What Happened To Interjet’s Sukhoi SSJ100s?

Back in 2012, Interjet made an enthusiastic order for the Russian Sukhoi SSJ100s, but in 2020 they only have four aircraft flying. What happened and why did Interjet fall out of love with the type?

Interjet Sukhoi Superjet
Interjet only flies four active SSJ100 aircraft. Photo: Superjet International via Flickr

Why did Interjet buy the Sukhoi SSJ100?

Back in 2012, Interjet was looking for a new regional aircraft in the 75-100 seater range for its feeder routes.

At the time, there were two options that were popular on the market. You had Bombardier with their range of Canadian built aircraft, and Embraer, with their Brazilian Ejet series. As the Mexican carrier was shopping around, they heard of a new type of aircraft from Russia; the Sukhoi SSJ100.


Not only did the Sukhoi offer an airframe that ticked all the boxes and would work in hot and high Mexico City, but it was also being offered at half the price of the other equivalents. This sealed the deal for Interjet, who went on to order 22 aircraft.

The cabin of an SJ100 Photo: SuperJet International

What happened?

All was well until a report leaked in January 2018 that four of the new SSJ100 aircraft had been grounded for five months waiting on spare parts. These aircraft had been sitting there so long that Interjet decided to cannibalize them for parts to keep the rest of their fleet operational.

Following that, the numbers of active Interjet SSJ100 aircraft dwindled until 2019, when a fatal SSJ100 crash occurred in Moscow (caused by pilot error), forcing Interjet to come clean. They had only five out of twenty-two aircraft still operational.


Today Interjet is trying to move on from the SSJ100 mistake and is looking at replacing the aircraft with the Airbus A320 or the Airbus A220.

But what happened to its current aircraft?

SSJ100 for Interjet
Interjet has been unable to find a replacement aircraft for its grounded SSJ fleet. Photo: SuperJet International via Flickr

Where are the SSJ100 aircraft now?

Interjet’s SSJ100 aircraft, apart from the few that are still flying, are currently stored in hangars in Mexico City. According to the latest sources, only four SSJ100 aircraft are in active rotation for the airline.

If Interjet does choose an Airbus fleet to replace its SSJ100s, then likely the original and broken SSJ100s will be returned back to Russia. It is unlikely that another airline will buy them as they have been grounded and proven unreliable.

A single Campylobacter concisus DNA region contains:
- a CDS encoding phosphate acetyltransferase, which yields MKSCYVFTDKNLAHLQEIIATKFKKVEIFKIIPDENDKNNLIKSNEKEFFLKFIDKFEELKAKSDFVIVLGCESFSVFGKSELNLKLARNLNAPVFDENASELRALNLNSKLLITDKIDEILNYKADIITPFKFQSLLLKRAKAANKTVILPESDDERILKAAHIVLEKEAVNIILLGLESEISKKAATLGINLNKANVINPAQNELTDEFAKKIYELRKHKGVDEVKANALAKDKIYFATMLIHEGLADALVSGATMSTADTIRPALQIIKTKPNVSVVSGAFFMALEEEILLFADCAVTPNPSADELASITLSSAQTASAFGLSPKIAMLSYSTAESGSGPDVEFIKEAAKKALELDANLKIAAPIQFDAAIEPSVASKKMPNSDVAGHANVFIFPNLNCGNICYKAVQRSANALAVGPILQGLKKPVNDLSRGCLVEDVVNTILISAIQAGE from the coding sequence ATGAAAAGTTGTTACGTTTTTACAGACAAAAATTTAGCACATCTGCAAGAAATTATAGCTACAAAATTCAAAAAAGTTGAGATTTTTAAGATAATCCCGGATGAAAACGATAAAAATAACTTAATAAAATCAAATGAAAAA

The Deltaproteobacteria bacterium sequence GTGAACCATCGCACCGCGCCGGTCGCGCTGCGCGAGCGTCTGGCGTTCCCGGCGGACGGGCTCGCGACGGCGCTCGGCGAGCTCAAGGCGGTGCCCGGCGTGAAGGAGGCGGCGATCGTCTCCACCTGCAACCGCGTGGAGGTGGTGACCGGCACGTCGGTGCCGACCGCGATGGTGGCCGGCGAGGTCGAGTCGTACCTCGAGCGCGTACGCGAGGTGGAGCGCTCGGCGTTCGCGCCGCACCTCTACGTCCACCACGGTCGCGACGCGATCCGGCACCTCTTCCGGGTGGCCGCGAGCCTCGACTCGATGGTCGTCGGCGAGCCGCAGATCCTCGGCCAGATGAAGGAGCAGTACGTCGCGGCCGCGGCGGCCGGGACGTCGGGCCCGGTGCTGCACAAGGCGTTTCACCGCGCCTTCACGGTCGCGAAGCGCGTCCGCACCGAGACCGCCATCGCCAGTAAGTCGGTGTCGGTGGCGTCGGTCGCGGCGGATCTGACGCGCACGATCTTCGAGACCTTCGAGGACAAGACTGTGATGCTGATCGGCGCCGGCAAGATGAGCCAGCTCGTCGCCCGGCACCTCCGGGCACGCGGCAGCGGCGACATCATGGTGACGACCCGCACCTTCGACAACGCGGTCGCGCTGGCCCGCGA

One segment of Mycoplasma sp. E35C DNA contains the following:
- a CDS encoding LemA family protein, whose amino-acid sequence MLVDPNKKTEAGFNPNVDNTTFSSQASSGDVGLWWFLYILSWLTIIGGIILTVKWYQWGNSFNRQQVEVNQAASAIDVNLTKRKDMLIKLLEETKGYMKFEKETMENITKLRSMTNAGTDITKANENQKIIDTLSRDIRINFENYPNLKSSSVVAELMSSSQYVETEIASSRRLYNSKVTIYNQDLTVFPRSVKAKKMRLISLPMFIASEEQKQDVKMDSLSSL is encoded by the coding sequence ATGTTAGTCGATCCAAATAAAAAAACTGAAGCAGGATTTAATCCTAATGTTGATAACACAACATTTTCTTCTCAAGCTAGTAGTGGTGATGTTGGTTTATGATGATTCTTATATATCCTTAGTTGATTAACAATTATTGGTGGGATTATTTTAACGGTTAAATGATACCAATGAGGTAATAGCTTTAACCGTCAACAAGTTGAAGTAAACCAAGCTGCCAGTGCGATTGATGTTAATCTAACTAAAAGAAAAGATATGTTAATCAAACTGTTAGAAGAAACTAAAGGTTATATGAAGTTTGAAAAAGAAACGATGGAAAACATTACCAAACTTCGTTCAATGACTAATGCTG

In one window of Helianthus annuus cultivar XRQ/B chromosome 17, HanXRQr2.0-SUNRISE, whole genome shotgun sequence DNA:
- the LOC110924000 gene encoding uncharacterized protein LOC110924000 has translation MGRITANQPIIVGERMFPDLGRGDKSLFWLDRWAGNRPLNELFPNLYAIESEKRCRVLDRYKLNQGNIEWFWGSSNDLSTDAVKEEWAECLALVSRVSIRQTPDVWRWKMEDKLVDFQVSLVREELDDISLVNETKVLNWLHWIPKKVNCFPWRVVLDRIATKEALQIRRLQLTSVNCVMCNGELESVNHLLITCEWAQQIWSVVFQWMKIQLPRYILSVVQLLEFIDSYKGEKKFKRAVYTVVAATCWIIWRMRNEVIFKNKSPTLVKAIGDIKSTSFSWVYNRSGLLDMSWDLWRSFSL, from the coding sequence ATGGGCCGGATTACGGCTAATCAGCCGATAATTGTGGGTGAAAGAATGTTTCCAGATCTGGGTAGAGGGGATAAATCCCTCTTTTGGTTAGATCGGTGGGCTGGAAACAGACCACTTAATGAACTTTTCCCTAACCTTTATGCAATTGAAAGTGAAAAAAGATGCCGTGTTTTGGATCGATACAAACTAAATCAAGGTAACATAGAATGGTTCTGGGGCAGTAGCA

There isn’t actually anything wrong with the SSJ100 as an aircraft. The plane is fine, it flies well, built cheap and fulfills its mission profile perfectly. It’s everything else that lets the plane down. The lack of spare parts, the bad press from pilot error crashes, the lack of manufacturer support (with them contradicting their clients no less).

SuperJet International, the builders of the SSJ100, has said that it is working on its spare parts supply, but it is too little too late for Interjet.

They might be half the price compared to Bombardier and Embraer, but when they don’t fly you are just paying for a very expensive paperweight.

What do you think? Let us know your thoughts.


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Wander what parts they are waiting for.
As the SSJ100 has a lot of foreign parts in it from the Western countries.
Are these companies trying to kill it off in favour of Airbus and Boeing and that.

Gerry S

Why would they do that? It is more business for them. Sukoi should get this solved. SSJ appears to be a fine a/c. That said: I wonder if the Mexicans are just waiting for the logistics to catch up. There cannot be a parts shortage forever now, can it? Hope they get them flying again.


The thing has Russian engines, airframe, most of hydraulics and mechanics.
I wouldn’t be surprised that the jet cant take off, as it is waiting for something as mundane as hose break pad replacement.


That’s probably a very accurate assessment. I imagine that Sukhoi are like most Russian manufacturing businesses. Adequate or better at manufacturing the finished product, but poor at all the bits & pieces involved in after-sales.! Western businesses are reasonably good at projecting spares requirements & putting in place the necessary warehousing & logistics networking to keep their customers satisfied. Russia seems to just buy-in enough for the manufacturing process & the whole concept of spare-parts & components seems to be all about back-order from their suppliers. So you need one hydraulic hose. You order it from Sukhoi. They then order… Read more »


Owning the SSJ100 has been a nightmare, particularly because the company is struggling financially and customers have lost confidence in their services. Besides, his business model is half way between a full-service airline and a low cost, and it all looks it’s not working for them.